BARCC: Cyber stalking is on the rise
For many, the notion of “stalking” typically involves a shadowy figure creeping outside the unsuspecting warmth of a window, but according to a local organization, the reality is that it usually happens where you’d least expect it – in the glow of a computer screen.
It turns out, most Boston-area residents who are hounded by unwanted “friends” on social media and email don’t realize they’re being stalked.
“It’s unwanted communication. Unwanted compliments,” said Jesse Moskowitz, the BARCC hot line coordinator. “Primarily it is not individuals who are being physically stalked. More frequently they’re experiencing it via technology – the phone, social media, email. They’ll say ‘He won’t leave me alone,’ but they won’t use the term ‘stalking.’”
Those who do realize they’re the victims of stalking behavior are often frustrated with the lack of solutions.
“There aren’t many stalking-specific resources that exist in Mass. for people who are experiencing stalking,” said Meg Bossong, BARCC’s manager of community engagement. “There really is almost nothing for survivors of stalking who are not being sexually assaulted.”
Despite three requests to the Boston Police Department over the last week-and a-half, Metro was unable to obtain local crime statistics on stalking “due to high demands” of media requests.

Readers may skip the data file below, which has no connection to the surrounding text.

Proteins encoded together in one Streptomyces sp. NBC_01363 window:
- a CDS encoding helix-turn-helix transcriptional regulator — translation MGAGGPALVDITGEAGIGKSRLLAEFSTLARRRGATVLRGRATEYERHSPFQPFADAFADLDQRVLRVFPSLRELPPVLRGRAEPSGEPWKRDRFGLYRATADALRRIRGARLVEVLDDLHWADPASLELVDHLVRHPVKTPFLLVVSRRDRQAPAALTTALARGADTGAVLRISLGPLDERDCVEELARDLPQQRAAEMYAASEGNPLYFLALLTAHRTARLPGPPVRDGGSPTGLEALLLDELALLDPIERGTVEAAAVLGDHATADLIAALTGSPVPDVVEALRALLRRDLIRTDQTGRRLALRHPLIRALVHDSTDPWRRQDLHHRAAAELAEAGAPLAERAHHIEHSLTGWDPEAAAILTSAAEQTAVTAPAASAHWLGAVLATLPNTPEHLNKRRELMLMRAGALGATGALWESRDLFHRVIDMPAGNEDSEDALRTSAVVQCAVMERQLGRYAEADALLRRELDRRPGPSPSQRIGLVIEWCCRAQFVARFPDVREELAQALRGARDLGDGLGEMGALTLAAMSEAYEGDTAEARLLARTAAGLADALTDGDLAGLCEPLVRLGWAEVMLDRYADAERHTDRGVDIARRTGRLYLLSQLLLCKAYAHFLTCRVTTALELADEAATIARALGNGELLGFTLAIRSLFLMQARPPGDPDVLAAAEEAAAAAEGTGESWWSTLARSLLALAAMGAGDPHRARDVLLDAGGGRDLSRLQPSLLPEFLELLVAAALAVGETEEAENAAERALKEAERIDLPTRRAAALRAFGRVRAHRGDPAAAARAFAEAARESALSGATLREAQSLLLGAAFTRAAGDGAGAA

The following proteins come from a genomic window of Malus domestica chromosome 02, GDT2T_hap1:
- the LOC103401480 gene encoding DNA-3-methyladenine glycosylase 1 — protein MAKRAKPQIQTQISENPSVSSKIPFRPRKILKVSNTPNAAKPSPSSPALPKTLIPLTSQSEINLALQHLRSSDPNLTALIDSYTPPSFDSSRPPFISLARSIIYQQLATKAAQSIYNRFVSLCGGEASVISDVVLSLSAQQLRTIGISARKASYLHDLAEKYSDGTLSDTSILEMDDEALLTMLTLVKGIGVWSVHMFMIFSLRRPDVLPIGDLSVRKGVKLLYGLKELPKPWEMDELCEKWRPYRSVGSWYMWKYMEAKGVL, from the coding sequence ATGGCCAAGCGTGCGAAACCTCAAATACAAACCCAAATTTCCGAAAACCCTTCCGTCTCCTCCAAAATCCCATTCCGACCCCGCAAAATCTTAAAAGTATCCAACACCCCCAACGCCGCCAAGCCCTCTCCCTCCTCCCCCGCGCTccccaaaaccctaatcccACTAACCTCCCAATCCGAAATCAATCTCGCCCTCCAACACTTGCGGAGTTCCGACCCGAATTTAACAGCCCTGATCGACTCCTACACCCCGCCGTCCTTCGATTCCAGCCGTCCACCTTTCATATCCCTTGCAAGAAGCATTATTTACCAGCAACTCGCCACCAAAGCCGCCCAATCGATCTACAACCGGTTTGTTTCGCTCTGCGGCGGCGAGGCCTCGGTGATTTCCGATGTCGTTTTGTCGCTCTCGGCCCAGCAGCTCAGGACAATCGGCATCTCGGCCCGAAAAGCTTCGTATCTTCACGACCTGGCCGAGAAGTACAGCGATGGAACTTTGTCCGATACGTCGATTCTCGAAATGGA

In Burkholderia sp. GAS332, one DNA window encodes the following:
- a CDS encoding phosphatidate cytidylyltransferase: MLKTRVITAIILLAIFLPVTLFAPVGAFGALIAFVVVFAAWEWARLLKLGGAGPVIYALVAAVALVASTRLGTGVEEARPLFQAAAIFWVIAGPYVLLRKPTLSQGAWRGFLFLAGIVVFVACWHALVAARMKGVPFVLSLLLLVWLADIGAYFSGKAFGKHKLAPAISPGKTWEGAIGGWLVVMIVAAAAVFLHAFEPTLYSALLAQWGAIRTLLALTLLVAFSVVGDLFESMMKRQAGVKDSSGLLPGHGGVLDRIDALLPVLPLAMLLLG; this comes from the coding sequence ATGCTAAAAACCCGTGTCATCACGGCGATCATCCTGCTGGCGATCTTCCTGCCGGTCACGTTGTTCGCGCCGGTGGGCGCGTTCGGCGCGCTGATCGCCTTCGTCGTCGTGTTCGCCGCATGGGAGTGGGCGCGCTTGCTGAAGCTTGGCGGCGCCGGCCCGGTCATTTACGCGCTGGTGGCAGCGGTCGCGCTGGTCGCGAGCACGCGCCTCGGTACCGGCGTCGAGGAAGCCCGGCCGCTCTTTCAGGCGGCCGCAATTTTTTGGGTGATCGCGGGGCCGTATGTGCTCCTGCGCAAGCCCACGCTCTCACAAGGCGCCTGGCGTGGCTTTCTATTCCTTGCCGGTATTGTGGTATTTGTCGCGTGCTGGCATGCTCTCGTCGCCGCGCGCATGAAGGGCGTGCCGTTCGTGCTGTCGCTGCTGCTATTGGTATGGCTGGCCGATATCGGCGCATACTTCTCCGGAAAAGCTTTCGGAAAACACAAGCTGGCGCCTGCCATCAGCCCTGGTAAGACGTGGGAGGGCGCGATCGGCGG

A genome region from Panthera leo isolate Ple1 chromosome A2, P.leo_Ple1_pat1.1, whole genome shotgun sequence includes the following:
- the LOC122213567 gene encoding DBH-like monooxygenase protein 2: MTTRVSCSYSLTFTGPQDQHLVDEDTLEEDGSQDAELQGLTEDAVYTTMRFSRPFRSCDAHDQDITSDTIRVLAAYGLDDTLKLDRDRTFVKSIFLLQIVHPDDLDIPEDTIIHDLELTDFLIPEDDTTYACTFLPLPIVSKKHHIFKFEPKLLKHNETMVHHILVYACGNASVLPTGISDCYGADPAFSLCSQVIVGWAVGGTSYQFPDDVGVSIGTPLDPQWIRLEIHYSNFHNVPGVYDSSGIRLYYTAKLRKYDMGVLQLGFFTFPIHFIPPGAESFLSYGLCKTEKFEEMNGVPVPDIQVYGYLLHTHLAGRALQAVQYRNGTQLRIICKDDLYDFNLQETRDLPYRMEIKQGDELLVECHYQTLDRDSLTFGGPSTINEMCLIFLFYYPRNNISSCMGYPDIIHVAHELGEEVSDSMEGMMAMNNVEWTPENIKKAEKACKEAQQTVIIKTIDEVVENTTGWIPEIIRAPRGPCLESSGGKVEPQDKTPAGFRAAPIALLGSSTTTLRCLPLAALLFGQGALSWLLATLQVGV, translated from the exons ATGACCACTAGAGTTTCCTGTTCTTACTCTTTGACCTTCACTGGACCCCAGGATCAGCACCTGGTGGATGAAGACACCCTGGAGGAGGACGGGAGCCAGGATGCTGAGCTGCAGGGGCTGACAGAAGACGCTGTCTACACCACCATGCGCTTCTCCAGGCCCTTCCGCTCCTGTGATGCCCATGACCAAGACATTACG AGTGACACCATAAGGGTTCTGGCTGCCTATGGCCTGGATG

According to the National Center for Victims of Crime, about 6.6 million people are stalked each year in the United States, and the majority of stalking victims are stalked by someone they know.
“It might be someone that you often see on the T, or other people you might not notice in the course of your daily life,” said Bossong.
To deter stalkers, the BARCC will sometimes advise victims to change their phone numbers, email addresses and online profiles.
“A lot of the safety planning we talk about feels unfair,” said Moskowitz. “A person has to go out of their way to change their lives, their routines or their jobs. The burdens feel unfair because they are based on the actions of somebody else.”
Boston-area residents who suspects they may be a victim of stalking can
call the BARCC’s 24-hour hot line number 800-841-8371.
Stats on Stalking:
- 1 in 6 women and 1 in 19 men have experienced stalking
- to the point that they felt “very fearful” or believed that they or someone close to them would be hurt or killed.
- 66% of female and 41% of male victims are stalked by a current or former intimate partner.
- 11% of stalking victims have been stalked for five years or more
- 78% of stalkers use more than one means of approach.
(Source: The Stalking Resource Center)